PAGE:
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Bruckner, Adams and Cleveland

Bruckner_erhaelt_DiplomDSC07361The classical music event of the summer is coming to Avery Fisher Hall this week, with the Cleveland Orchestra and their music director, Franz Welser-Möst performing four concerts in five days as part of the Lincoln Center Festival. For their Lincoln Center debut, Welser-Möst has chosen to pair the symphonies of Anton Bruckner (5, 7, 8 and 9) with the orchestral music of John Adams (Guide to Strange Places, Doctor Atomic Symphony and the Violin Concerto.) It's a bold stroke on the part of both Welser-Möst and Lincoln Center, but one grounded in musical common sense: both Bruckner and Adams feature repeating motifs, swelling strings, explosions of brass, and general grandeur in their music.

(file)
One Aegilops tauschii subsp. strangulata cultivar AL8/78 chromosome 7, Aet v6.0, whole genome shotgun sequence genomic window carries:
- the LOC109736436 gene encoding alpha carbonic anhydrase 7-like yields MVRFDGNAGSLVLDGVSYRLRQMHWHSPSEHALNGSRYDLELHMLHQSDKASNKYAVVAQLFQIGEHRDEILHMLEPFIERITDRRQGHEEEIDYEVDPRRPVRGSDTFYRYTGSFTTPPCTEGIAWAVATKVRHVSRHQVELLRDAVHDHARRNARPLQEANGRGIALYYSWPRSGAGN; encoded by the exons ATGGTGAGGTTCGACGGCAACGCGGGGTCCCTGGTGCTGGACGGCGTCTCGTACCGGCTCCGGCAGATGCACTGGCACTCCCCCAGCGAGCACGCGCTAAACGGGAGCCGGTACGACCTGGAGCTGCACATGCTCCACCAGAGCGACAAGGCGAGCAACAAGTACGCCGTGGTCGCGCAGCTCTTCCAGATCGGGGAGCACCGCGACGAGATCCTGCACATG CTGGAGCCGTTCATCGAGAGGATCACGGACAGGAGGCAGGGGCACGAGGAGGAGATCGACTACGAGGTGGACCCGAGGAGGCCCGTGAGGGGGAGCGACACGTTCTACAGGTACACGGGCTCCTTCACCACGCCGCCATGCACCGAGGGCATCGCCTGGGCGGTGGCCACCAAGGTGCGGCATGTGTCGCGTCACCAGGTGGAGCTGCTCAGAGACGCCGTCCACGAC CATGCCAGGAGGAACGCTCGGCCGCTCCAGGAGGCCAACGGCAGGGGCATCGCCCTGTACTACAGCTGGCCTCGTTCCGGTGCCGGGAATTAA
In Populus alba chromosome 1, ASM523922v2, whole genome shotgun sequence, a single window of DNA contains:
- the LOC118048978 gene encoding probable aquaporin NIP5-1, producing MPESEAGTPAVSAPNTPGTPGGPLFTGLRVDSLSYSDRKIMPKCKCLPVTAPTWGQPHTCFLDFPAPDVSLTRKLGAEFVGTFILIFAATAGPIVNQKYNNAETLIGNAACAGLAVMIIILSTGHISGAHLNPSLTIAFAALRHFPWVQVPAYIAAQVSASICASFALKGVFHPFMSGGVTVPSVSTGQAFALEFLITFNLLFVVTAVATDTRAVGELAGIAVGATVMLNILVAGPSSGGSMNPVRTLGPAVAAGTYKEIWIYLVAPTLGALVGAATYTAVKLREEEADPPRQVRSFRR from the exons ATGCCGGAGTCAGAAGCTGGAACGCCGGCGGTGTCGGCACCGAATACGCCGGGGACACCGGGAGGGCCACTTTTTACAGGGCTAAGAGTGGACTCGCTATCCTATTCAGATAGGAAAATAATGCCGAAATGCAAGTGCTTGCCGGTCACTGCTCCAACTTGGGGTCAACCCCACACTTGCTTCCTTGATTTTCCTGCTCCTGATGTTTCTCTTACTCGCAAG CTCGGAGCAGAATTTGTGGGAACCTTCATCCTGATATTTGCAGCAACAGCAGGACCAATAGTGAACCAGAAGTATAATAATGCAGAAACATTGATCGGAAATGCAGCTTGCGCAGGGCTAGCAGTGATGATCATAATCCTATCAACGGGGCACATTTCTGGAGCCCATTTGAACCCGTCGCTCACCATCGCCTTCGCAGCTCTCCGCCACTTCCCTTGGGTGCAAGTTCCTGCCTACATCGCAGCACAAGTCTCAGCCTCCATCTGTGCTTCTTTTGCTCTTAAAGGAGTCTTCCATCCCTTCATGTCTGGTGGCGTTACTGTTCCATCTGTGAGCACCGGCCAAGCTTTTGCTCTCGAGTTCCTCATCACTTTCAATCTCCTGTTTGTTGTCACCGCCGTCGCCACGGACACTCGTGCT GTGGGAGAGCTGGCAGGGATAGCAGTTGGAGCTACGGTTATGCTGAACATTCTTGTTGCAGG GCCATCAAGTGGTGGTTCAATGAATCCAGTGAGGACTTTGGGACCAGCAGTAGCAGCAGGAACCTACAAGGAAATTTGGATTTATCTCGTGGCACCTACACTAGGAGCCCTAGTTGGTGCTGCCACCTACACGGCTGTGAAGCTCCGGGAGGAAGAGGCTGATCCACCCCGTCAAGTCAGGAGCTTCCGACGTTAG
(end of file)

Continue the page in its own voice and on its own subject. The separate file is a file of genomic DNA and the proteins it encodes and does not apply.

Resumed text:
Anyone who reads this blog knows that I've been a huge fan of both Bruckner and Adams for a long time (see here and here), and have always wondered why someone hasn't thought to put these two on the same program before. (Adams, for his part, considers Bruckner a musical forefather.) As it happens, I've heard that tickets for the series haven't sold especially well, to the degree where Lincoln Center even put some half-off tickets up for sale on GroupOn last week. Apparently, Bruckner is a tough sell; more than a century after his death, he still gets no respect.

So, let me be straight with you: you owe it to yourself to get up to Avery Fisher, even if it's only for one concert. (I'd pick Sunday's pairing of the 9th with the Doctor Atomic Symphony.) I promise you, you won't regret it.

Details on the four concerts and how to get tickets are online here.

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